For years, when people said to me – OFTEN – Oh, they grow up so fast! I responded with, Really? Because I’m not finding that. I mean, my days are usually three months long. Yesterday started with a physical altercation over a Nintendo and a stinky unbathed tear-streaked boy stomping up the bus steps, and ended with one girl pooping in the bathtub and another crying over Greatest Common Factors, a math concept I had to Google to remember.
This morning, though, in an instant, I caught up with Time, and Time turned around to watch me coming and whispered, I told you so, Mama.
The Diva this morning went running with her father. She laid her clothes out last night and set her alarm for 6 am – but she was so excited she woke up at 5:30 am and read a book until 6. She couldn’t wait to hit the pavement. Also, while groggy Dad took his Hot Firefighter time rolling out of bed, she purchased another book on her Kindle.
This child has been at my side for 10 years, and in less than that she’ll be gone, tugging at the sleeves of adulthood. She’ll be in college, assuming I can convince Hot Firefighter Husband to stop telling the children that college is optional. Also, since we’ve spent all of the college funds on preschool, financing might be complicated. Still! She’ll have moved on from me!
And listen to this: I think I have to stop writing about her, or at least avoid mentioning the sensitive girl stuff. I know that’s disappointing, but remember, she’s perfect, anyway. Thank goodness the Pterodactyl has the Attachment Disorder and the Tyrant still dances like a stripper. Otherwise, how would I entertain you?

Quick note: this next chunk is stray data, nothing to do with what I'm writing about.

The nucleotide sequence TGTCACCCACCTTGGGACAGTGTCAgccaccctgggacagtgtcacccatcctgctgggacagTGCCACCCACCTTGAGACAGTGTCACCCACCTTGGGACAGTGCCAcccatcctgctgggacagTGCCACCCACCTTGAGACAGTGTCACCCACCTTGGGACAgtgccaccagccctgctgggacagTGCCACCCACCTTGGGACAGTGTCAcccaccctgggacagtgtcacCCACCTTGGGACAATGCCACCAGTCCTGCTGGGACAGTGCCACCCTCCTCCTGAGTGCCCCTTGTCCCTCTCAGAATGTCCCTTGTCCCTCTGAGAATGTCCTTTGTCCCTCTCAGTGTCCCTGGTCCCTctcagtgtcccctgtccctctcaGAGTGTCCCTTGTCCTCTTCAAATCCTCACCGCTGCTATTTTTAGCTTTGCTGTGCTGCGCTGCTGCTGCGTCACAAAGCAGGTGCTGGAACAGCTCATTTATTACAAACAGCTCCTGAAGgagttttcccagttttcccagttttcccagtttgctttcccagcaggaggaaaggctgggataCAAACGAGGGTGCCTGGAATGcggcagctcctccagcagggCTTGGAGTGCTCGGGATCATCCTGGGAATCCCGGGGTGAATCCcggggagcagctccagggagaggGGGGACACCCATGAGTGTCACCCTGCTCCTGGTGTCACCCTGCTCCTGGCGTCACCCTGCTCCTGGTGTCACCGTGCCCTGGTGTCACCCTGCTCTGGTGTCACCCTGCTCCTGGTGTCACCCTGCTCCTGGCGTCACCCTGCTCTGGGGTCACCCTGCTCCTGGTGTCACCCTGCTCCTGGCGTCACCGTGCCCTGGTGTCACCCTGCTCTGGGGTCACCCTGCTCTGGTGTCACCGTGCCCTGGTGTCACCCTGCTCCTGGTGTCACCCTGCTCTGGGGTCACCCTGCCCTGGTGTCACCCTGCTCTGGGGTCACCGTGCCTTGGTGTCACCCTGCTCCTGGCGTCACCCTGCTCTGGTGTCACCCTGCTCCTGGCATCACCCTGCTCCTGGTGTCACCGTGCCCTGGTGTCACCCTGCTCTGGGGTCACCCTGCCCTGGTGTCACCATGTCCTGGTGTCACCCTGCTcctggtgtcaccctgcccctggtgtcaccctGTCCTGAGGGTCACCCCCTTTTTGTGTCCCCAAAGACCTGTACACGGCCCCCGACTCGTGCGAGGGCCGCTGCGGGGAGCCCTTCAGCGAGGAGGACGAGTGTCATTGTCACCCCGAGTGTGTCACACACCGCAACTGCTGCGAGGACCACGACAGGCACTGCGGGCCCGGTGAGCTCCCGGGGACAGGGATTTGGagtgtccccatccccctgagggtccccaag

Solace comes in the form of the Tooth Fairy. Two days in a row this week, the Diva lost molars while at school. On the second day, the Tooth Fairy forgot to visit. Do I have to remember everything? So she assumed the Tooth Fairy was busy and would visit the next day. But the Tooth Fairy can only hold so much crucial information in her tiny fairy brain, and she did not remember until the Diva was already awake and had discovered that she had been screwed again. She was still in bed when I leaned down to kiss her, and
unstealthily slipped a fiver beneath her pillow. Then I suggested we both look again, and LO AND BEHOLD, there was Honest Abe staring up at us.
She can’t possibly still believe. I saw her glance at my clenched fist holding the goods as I walked in. But I’m glad she pretends for me.
“And, Mom,” she said, “the Tooth Fairy left my tooth!”
Well, of course she did. What would I want with a used molar? But after she went to school, I picked it up from its cute little box and held it between my fingers, a bloody jagged reminder that this child of mine is now running through time, surging ahead, leaving me and some teeth in her dust.